Eamonn Dillon: I feared I’d lost my pace

Eamonn Dillon has admitted he feared his trademark burst of pace was gone after a rare leg injury

Eamonn Dillon: I feared I’d lost my pace

Eamonn Dillon has admitted he feared his trademark burst of pace was gone after a rare leg injury ruined 2018 for him. The speedy forward is back on form with Dublin, and blasted 2-2 against Carlow last weekend in the Leinster championship.

He’ll be a marked man on Saturday week when Dublin host Galway at Parnell Park needing a win to secure a top-three position. But the 27-year-old feared for his future after a ‘big hard lump’ of blood developed in his leg after suffering a dead leg injury in February of 2018.

“People kept asking me, ‘When are you back?’ I was telling them, ‘I’ll be back this weekend’ and then 12 weeks later I was still limping,” said Dillon.

“I couldn’t lift my leg off the ground. It was a big hard lump in the middle of my quad. It was mad, it was just crazy. I had to take two weeks off work because I couldn’t keep walking around on it. My quad went skinny because I wasn’t using it.

My running was hampered. Even walking up the stairs I couldn’t lead with that leg because I had no power in it.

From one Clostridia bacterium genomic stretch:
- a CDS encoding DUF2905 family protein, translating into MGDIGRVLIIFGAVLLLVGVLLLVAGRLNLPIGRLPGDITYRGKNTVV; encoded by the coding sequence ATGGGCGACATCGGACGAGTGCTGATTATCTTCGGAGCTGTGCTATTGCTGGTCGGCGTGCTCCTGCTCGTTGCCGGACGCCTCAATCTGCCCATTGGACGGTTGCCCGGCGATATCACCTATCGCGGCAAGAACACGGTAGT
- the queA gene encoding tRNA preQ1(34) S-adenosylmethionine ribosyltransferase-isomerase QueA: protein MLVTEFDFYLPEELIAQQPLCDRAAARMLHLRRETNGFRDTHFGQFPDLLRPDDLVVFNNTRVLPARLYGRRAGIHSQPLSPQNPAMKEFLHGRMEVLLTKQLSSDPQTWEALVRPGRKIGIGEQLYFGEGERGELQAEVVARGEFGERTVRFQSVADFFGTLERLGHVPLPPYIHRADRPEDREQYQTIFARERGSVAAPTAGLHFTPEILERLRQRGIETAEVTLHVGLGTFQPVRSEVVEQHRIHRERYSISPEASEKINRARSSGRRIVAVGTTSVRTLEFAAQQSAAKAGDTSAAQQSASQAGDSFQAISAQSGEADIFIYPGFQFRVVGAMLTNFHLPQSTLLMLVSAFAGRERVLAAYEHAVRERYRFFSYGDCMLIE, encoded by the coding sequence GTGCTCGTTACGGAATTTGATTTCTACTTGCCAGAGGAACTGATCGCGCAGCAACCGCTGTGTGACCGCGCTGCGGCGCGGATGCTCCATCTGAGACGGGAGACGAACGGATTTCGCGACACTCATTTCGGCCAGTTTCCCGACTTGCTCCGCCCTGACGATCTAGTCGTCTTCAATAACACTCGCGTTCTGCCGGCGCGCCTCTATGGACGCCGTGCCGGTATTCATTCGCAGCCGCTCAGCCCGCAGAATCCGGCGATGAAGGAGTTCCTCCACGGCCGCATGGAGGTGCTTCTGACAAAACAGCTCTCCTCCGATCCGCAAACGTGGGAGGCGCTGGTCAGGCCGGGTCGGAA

"I’m not injury prone but that year I got an operation on my knee and I was only back when this happened.”

Dillon played two league games for Pat Gilroy, but missed Dublin’s first three championship games and only came on as a sub in their last match against Galway. Losing his pace was the big fear for a player who relies on a burst of acceleration.

“I did worry about that a lot,” he said. “I went back playing for the club, but I couldn’t run. I didn’t have that burst of pace. It was tedious for a month and a half, but it eventually got back to normal. It was a mad injury but every player has a year like that.”

Dillon, who started against Kilkenny last month in the Leinster championship, hopes for a big display against Galway on Saturday week, with Dublin needing to win to advance to the All-Ireland series.

“We saw against Kilkenny that we performed well and we were beating them but our performance dropped in the second-half and it wasn’t up to par,” he said. “If we do perform, we’ll be up there with any team in the country.”

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